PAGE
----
andyjb on LibraryThing More than 1 year ago
Harsh and disturbing. This was one uncomfortable read. Beautiful prose about a dark subject, I found reading this an unnerving experience.
ablueidol on LibraryThing More than 1 year ago
In reading most works by J.G. Ballard you need to be prepared for dystopian modernity, with bleak man-made landscapes and the psychological effects of technological, social or environmental developments. Crash 1973 is central to that view of his writing. It is a phonographic depiction of sexually fetished car crashes and the resulting body deformities. You know you are in for a bumpy ride(yes I know) when one of the scenes is about sex with a willing invalid car driver (remember the little green boxes on wheels) who because of wounds and missing or damaged limbs has more holes capable of penetrative sex.The story starts with a couple that have an open sexual relationship so sleeping with different partners carrying out any type of penetrative sex imaginable and more you haven¿t. And get their kicks in telling each other etc. On the way to work ¿Ballard¿ kills someone in a head on car crash gets drawn into a sub world of men and women who get their sexual kicks from sex in crashed or crashing cars and attending car crashes. He had noticed Vaughan photographing him at the accident and the hospital. Through him ¿Ballard¿ gets drawn into ever more violent sexual activity, including becoming aroused and having sex with him using his scars as a scaffold to¿A central story line is the plot by Vaughan to die having sex while crashing into a car containing the hottest top female film star of the day. ¿Ballard¿s¿ wife in between a lesbian affair gets the hots for him and gets xxxxed in the backseat as ¿Ballard¿ drives at dangerous speeds watching them in the rear mirror.How much of this is about Ballard¿s own sexual kicks is unclear as in 1970 Ballard organized an exhibition of crashed cars at the New Arts Laboratory, appropriately called "Crashed Cars". The crashed vehicles and their sexual potential were displayed without commentary, inspiring vitriolic responses and vandalism. The main character of Crash is called James Ballard living in Shepperton as did the author. And he suffered a serious automobile accident shortly after completing the novel. The book must not be confused with the 2004 film Crash which is an Academy Award-winning drama film directed by Paul Haggis. This film seeks to depict and examine not only racial tension, but also the distance between strangers in general. The film of the book is 1996 film directed by David Cronenberg. It was praised and attacked in equal measure and won a special prize for daring, audacity, and originality at the Cannes film festival.So why ,if you are still with me, would you bother to read what appears to be such a distasteful book? The clue is in the structure and descriptions of the book repetitive phraseology of medical sexual teams and the descriptions of the car and body parts. It means that you the reader experience the alienation and emptiness that is the heart of the story. The story is not erotic in any sense as it point to the emptiness of lives that depend on more and more extreme highs and drugs to keep the sexual tension going. Death then becomes the ultimate sexual act. Nowhere does love and community figure in a world of motorways, airports, roundabouts and technological emptiness. What ever the feelings and motives of the writer, the story serves as a warning of a society that obsesses objects and appearances over personal relationships and social community-who cares for the children in this vision of our lives?I didn¿t find it an easy read and was reluctant to spend time reading it but would recommend it for the importance of us seeking to avoid a reality that could become our world if we cease to love."The success of love is in the loving; it is not in the result of loving. Of course it is natural in love to want the best for the other person, but whether it turns out that way or not does not determine the value of what we have done".Mother Teresa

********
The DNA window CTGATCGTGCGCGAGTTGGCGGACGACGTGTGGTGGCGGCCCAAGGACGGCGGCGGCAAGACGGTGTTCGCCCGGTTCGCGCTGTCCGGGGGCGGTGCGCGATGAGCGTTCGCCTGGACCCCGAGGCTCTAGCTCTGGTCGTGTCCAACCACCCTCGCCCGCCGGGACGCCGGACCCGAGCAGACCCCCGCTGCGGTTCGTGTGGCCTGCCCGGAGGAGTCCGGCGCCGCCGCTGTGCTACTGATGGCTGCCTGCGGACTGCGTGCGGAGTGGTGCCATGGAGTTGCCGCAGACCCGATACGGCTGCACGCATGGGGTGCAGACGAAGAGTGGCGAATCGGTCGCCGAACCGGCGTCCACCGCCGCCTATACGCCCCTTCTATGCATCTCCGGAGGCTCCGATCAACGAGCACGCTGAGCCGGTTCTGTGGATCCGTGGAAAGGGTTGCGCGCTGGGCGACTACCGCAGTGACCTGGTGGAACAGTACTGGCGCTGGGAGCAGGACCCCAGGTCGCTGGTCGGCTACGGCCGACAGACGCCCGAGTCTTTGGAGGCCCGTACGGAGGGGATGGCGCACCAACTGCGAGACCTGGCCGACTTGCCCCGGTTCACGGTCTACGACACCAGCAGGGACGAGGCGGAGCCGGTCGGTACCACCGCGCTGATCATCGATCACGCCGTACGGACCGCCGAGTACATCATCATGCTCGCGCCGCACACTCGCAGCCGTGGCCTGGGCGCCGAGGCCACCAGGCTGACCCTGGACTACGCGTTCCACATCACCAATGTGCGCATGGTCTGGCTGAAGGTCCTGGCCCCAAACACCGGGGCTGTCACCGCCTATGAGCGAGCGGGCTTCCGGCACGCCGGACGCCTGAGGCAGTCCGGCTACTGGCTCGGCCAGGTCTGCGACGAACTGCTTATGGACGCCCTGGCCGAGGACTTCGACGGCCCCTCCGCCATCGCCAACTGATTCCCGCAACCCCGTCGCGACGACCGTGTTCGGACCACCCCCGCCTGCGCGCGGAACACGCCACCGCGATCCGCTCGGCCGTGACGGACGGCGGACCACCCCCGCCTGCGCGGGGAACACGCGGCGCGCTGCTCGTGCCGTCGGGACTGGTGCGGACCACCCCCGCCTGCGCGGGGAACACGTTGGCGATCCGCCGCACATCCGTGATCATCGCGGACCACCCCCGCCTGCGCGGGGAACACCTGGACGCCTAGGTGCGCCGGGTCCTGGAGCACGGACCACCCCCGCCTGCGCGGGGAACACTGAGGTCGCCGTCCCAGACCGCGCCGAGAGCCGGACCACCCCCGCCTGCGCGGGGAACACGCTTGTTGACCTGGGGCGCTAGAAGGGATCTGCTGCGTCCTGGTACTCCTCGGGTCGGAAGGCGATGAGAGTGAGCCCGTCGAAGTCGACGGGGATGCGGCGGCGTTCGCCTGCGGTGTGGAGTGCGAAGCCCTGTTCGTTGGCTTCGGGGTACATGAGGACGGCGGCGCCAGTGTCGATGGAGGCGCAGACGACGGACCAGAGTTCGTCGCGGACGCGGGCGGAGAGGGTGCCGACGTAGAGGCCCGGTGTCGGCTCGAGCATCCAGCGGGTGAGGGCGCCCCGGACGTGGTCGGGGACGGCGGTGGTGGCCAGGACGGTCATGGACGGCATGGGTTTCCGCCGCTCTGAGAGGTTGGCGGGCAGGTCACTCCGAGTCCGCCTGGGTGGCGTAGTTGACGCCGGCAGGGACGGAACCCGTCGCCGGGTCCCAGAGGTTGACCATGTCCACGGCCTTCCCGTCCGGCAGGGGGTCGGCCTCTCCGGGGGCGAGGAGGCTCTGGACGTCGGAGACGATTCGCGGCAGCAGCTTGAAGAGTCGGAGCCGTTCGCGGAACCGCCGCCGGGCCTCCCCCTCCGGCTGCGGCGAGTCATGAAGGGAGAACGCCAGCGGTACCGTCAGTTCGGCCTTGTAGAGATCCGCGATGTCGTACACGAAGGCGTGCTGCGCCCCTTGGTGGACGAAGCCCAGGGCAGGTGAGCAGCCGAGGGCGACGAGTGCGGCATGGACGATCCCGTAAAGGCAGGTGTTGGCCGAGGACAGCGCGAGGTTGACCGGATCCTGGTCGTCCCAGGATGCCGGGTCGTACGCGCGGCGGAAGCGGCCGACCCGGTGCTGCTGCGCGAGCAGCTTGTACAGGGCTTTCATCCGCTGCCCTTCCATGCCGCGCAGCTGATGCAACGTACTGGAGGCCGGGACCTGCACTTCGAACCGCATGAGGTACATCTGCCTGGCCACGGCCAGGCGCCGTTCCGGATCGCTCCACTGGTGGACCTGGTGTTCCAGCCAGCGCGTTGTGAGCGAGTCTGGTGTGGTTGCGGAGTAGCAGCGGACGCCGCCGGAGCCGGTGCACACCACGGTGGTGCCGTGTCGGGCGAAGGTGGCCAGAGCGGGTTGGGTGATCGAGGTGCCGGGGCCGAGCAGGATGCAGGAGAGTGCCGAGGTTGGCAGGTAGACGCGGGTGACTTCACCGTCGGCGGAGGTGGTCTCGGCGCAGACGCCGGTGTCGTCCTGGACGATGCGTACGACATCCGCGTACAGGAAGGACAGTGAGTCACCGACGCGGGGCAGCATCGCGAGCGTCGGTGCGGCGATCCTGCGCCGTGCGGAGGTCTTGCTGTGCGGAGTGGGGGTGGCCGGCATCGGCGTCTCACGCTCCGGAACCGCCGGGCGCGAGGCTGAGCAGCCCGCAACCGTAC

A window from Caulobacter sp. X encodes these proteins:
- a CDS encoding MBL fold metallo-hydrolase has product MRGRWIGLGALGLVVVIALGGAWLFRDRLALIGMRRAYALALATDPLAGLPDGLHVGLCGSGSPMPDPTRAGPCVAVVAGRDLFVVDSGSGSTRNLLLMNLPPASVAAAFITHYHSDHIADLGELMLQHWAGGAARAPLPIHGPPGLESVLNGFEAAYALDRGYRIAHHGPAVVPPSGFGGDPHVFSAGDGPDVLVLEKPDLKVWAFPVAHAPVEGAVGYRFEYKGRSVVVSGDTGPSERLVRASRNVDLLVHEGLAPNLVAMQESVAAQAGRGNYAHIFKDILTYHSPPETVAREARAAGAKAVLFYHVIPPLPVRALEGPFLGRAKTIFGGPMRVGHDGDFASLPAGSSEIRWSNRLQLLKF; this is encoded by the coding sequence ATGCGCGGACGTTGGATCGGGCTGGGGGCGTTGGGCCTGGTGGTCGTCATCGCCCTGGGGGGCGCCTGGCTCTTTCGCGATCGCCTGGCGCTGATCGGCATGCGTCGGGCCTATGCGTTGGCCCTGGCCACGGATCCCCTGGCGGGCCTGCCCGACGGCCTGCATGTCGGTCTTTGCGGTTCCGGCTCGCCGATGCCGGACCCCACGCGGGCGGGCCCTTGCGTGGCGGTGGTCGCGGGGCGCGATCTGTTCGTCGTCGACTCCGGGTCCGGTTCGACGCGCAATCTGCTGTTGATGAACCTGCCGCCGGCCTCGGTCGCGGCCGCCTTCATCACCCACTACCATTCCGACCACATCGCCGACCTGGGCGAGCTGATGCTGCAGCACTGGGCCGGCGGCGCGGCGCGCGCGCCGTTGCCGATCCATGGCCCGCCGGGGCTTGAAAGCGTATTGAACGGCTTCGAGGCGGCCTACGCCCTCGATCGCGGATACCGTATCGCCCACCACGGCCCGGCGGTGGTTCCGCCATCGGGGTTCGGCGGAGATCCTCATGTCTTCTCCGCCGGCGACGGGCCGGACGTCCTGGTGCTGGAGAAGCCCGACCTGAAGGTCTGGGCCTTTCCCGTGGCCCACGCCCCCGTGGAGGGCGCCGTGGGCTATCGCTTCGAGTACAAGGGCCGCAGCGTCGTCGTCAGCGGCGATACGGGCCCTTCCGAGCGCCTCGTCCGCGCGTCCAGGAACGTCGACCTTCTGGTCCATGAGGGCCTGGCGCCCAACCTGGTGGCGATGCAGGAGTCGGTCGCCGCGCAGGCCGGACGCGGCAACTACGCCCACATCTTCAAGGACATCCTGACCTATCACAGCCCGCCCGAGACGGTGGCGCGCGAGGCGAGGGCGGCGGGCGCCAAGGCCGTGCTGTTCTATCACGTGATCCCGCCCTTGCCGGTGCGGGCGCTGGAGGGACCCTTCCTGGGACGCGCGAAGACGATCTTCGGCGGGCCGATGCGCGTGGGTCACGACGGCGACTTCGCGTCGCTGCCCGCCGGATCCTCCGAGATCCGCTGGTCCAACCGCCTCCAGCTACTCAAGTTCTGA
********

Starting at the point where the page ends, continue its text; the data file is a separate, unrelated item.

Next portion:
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Guest More than 1 year ago
it gives you a new perspective on cars and sexuality, but the novel becomes repetitive as ballard finds new ways to drescribe the perverse sexuality featured in this book (a fund of wonderful adjectives, similes and metaphors!) gets interesting at the end - i'd suggest it for a change of pace